How Human Behavioral Research Went from Lab to Living Room

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Rob Hammond had a big problem last March. He and his research collaborator, Claudia Parvanta, had a major study for the Florida Department of Health when news of COVID-19 reached the U.S. As students headed home, classrooms turned dark and so too did the lab assets at the University of South Florida, threatening to cancel what would be a significant, compelling research grant for work on an important health campaign.

The state had tasked Hammond, Director of the school’s Center for Sales and Marketing Innovation, Parvanta, his colleague from the school’s College of Public Health, and their research associates to look at how well anti-tobacco service announcements performed at preventing people from smoking. The Department of Health had used online surveys to pre-test messages, but the methodology was limited to subjective reports of effectiveness. With the grant, USF planned to study whether methodologies that measure nonconscious responses could augment traditional research methods, like online surveys, in evaluating the PSA’s performance.

So, Hammond called iMotions with a critical question: how to carry out this research without access to the lab? USF and iMotions collaborated previously in building the university’s lab into one of the strongest in the country, so Hammond hoped there might be a way to leverage that equipment, software, and analysis, as he needed to avoid lengthy development time he didn’t have and costs he couldn’t afford.

At the time, there were no methods to collect reliable data outside an equipped university research lab. Since USF wasn’t able to extend the grant end date, the options were clear: find a solution to collect data remotely or lose the opportunity to improve public health (and any further, residual benefit). Time was of the essence, as the research had to be completed before the end of the state’s fiscal year and mid-study milestones were designed to ensure productive research.

 

Building a tool for the moment – and for the future

The process began by identifying and integrating a series of off-the-shelf tools, including loopback.io, so as to meet early deadlines. There were benefits in the ability to see participation (and eliminate bad data) but also challenges in moderating every participant. Early results reinforced that it wasn’t going to be enough to capture facial expressions alone; great data (and ultimately a great product) needed to integrate eye-tracking and surveys to provide as much of a complete picture as possible.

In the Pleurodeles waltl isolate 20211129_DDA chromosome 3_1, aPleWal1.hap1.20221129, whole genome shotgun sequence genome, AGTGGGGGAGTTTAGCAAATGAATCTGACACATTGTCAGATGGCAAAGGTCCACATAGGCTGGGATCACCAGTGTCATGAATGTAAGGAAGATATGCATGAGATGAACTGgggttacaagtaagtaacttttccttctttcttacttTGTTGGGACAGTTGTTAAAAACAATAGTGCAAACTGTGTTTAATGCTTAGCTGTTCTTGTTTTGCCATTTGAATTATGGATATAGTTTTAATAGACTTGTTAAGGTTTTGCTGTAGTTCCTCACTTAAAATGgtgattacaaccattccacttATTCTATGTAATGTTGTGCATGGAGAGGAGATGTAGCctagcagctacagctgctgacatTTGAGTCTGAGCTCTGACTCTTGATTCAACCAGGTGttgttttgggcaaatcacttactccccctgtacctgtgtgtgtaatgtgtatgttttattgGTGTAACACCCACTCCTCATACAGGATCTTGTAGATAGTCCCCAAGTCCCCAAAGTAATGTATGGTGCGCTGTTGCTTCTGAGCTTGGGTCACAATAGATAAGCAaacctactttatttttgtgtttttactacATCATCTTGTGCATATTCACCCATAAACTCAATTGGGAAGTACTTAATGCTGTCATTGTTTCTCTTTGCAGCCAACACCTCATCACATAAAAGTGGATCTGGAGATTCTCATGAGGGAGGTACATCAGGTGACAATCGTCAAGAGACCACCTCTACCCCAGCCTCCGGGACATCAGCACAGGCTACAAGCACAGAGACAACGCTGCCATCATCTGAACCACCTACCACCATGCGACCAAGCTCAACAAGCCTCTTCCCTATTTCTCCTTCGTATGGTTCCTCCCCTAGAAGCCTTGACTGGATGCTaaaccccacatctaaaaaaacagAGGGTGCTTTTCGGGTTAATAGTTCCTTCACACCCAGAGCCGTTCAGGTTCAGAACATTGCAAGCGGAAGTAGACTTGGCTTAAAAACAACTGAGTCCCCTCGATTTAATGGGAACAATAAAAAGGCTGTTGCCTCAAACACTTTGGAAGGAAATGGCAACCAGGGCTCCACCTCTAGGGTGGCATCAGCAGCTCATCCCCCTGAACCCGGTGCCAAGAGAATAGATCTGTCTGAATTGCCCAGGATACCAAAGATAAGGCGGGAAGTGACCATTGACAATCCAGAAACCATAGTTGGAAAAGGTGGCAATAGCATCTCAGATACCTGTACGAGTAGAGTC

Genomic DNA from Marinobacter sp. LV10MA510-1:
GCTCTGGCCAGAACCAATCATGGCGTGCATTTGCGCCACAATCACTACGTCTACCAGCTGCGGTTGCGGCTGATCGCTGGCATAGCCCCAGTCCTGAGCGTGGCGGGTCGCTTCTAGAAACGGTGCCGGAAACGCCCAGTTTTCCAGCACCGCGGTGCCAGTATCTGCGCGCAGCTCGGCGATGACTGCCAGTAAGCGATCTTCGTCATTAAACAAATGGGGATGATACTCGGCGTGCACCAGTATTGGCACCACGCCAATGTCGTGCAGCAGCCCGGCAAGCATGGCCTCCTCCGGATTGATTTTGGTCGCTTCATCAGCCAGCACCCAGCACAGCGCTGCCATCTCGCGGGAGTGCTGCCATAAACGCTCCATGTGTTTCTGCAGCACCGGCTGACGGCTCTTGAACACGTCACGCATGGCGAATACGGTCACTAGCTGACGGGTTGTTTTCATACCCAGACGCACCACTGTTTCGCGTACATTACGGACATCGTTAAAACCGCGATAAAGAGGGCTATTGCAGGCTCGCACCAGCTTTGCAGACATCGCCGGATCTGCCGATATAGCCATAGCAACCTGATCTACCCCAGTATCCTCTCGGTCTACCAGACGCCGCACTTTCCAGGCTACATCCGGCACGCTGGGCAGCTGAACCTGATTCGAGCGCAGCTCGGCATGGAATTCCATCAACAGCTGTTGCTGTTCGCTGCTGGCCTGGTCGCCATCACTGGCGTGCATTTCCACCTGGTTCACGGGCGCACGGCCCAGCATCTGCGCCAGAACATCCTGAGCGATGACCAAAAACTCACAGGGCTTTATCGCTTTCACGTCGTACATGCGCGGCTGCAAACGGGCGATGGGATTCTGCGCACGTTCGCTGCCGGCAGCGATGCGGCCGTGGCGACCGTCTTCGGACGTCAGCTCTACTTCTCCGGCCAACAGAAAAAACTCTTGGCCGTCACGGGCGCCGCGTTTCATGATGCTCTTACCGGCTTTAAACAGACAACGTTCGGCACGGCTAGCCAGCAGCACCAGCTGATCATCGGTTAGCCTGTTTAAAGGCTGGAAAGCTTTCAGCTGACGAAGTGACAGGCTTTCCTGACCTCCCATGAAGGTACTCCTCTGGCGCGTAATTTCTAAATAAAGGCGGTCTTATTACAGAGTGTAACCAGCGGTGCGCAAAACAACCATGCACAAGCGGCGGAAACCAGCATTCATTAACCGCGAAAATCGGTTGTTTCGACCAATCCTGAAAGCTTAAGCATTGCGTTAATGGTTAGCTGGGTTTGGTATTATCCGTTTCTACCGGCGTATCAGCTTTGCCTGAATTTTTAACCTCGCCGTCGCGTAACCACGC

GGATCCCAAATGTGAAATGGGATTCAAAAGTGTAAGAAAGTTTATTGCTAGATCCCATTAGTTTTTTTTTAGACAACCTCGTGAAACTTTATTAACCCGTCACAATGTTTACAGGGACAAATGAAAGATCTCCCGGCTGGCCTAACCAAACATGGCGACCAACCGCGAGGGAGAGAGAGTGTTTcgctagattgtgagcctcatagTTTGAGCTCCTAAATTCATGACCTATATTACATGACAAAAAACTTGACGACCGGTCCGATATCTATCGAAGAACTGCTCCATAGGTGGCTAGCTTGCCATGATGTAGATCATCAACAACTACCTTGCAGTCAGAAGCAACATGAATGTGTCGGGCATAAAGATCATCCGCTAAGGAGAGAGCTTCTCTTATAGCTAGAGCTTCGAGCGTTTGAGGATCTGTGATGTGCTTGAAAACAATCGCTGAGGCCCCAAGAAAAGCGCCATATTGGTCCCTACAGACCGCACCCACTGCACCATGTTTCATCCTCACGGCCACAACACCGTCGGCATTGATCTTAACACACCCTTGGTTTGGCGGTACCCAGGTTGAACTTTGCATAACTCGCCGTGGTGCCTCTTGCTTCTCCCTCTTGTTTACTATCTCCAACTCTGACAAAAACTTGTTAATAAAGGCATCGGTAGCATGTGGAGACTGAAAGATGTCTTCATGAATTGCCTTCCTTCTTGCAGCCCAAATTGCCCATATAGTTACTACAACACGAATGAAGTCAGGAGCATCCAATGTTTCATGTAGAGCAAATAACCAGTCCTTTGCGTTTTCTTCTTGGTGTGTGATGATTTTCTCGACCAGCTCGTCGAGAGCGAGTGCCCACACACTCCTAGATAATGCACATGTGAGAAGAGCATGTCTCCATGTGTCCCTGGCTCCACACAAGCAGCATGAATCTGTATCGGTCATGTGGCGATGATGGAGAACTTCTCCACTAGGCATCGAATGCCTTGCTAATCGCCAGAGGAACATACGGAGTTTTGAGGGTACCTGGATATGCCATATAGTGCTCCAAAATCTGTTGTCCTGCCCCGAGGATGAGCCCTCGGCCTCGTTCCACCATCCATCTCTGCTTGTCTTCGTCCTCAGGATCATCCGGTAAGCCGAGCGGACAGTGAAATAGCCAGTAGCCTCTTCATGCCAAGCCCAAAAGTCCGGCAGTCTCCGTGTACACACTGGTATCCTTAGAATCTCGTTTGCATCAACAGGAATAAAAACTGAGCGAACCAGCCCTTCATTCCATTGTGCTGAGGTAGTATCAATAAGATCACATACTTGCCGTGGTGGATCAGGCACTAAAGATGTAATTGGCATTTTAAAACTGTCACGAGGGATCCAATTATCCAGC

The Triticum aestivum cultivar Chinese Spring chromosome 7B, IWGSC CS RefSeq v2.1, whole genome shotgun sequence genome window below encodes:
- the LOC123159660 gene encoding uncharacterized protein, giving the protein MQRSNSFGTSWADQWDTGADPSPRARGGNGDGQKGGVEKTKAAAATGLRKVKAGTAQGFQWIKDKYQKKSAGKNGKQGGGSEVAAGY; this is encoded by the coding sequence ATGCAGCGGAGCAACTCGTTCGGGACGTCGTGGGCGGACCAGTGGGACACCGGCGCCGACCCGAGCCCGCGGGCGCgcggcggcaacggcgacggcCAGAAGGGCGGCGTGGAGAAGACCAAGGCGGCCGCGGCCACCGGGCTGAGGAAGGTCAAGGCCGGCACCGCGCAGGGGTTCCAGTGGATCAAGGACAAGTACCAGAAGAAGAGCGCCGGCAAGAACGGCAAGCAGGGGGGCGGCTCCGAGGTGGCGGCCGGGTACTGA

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So new tools continued to be implemented and evaluated – allowing USF to gather data in real-time. Many may have thought that this constant change and iterative, real-time development was the wrong way to develop, presenting extreme risk. But Hammond understood the opportunity and process.

Prior to USF, he spent more than three decades driving innovation at iconic global companies, as well as early-stage startups, and his book “Avoiding the Carnage: A Guidebook Through Sales Transformation” seemed particularly clairvoyant.

It’s that understanding and leadership that is turning USF into one of the leading research institutions studying human behavior – something organizations increasingly recognize as important.

 

Mission accomplished

Less than four months later, the final report was submitted, providing far more insight than what people ‘say’ about anti-tobacco ads. Parvanta and Hammond were able to share with the Florida Department of Health that a combination of perceived effectiveness and facial expression, two different cognitive functions, yielded the most accurate feedback from participants.

One of the big, mid-project findings? “Because we were using people’s own web cameras,” Hammond said, “We could see the severe limitations in online surveys, given the number of people who didn’t provide valid responses.”

The results have paid immediate dividends for USF and iMotions. For USF, the work has manifested in additional research grants and partnerships with other institutions, including the US Department of Health and Human Services to test how different minority audiences react to messages about COVID-19.

For iMotions, the study proved an ideal testing ground for creating what is now available globally – an Online Data Collection module that incorporates Facial Expression Analysis, Eye Tracking, and online surveys. It allowed researchers to navigate previous COVID-19 restrictions while allowing them to envision possibilities for research without barriers to time and location.

For both, the research project has provided a case study in the true nature of partnership: How iMotions helped Hammond and Parvanta’s team deliver on a grant that would have capsized otherwise. And, how USF helped iMotions develop a new product and condense that timeline from years to a matter of months.

 

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